posted by: Joe Osburn - 06.30.2010
Behavior driven development requires a team in constant and consistent communication, precise in purpose and goal.
Here at Internet Exposure, we've started using the agile development technique known as Behavior Driven Development (BDD). BDD is a form of Test Driven Development (TDD). BDD differs from traditional TDD in a number of ways. Primarily, it uses high-level, behavior-focused tests written in natural language (i.e. English). This allows non-programmers to participate in the development of the test cases and behavior definitions.
The oft-mentioned goal of BDD is to "Write Software That Matters."
The primary force behind this is the involvement of all project stakeholders
in deciding behavior.
Previously, for non-programmers (project managers, interactive producers, html-only designers) to participate in the development of a project, the most they could do was create a project specification document. While project specification documents are effective, they are not truly standards documents but suggestion documents. It's entirely up to the programmer to implement the project to the specifications. Sure, this can be done, but inevitably some holes are left and the programmer must translate the project specifications into the tests. (Assuming they are writing tests to begin with.) This leaves a layer of unnecessary abstraction, creates redundancy, and ultimately leaves more room for error and disconnect between the programmer and the rest of the team.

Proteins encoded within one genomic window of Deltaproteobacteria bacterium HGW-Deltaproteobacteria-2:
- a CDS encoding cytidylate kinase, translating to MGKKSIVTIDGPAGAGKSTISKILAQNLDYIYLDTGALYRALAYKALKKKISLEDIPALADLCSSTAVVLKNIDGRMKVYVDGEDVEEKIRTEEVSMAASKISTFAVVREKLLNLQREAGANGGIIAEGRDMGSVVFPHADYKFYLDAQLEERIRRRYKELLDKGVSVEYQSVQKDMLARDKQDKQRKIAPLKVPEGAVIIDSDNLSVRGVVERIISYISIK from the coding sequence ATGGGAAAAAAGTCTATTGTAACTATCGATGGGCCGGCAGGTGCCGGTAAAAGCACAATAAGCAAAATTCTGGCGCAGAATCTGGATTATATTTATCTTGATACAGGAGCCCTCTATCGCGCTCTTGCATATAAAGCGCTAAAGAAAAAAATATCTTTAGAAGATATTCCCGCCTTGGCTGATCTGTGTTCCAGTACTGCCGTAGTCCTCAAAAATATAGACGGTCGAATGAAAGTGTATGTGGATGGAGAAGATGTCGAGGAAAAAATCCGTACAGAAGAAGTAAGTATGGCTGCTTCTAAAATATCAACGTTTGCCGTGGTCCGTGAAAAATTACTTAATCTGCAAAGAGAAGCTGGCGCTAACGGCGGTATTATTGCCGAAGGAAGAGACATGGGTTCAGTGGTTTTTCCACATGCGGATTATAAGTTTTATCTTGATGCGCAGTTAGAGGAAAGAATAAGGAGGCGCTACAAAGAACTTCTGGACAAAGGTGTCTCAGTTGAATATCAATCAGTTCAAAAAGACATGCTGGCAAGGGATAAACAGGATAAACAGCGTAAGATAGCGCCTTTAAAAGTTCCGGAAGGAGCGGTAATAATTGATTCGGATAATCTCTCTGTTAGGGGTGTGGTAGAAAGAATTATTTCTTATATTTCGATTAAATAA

In the past, little could be done about this problem, as there was no expectation or realistic method for a non-programmer to actually be involved to avoid these types of issues.This is what BDD solves. In writing BDD behaviors, the stakeholders are accomplishing two primary objectives:
a) project specifications/documentation
b) tests for code
There is no longer a separate list of project specifications and tests to validate the behavior of the program. The project specifications are the tests: the standard can be validated against. It's the difference between saying a website should have a login and saying a website does have a login. It's proven via a pass-fail test. Additionally, the project specifications can be understood and developed by all the stakeholders in a project.
Like all agile methodologies, BDD requires a certain amount of discipline and team focus to pull off correctly. It requires a team in constant and consistent communication, precise in purpose and goal. BDD does more than require these things, it also pushes projects towards these goals. The bar is set high, but it provides handrails to help you reach the next level.
Additional Behavior Driven Development Resources: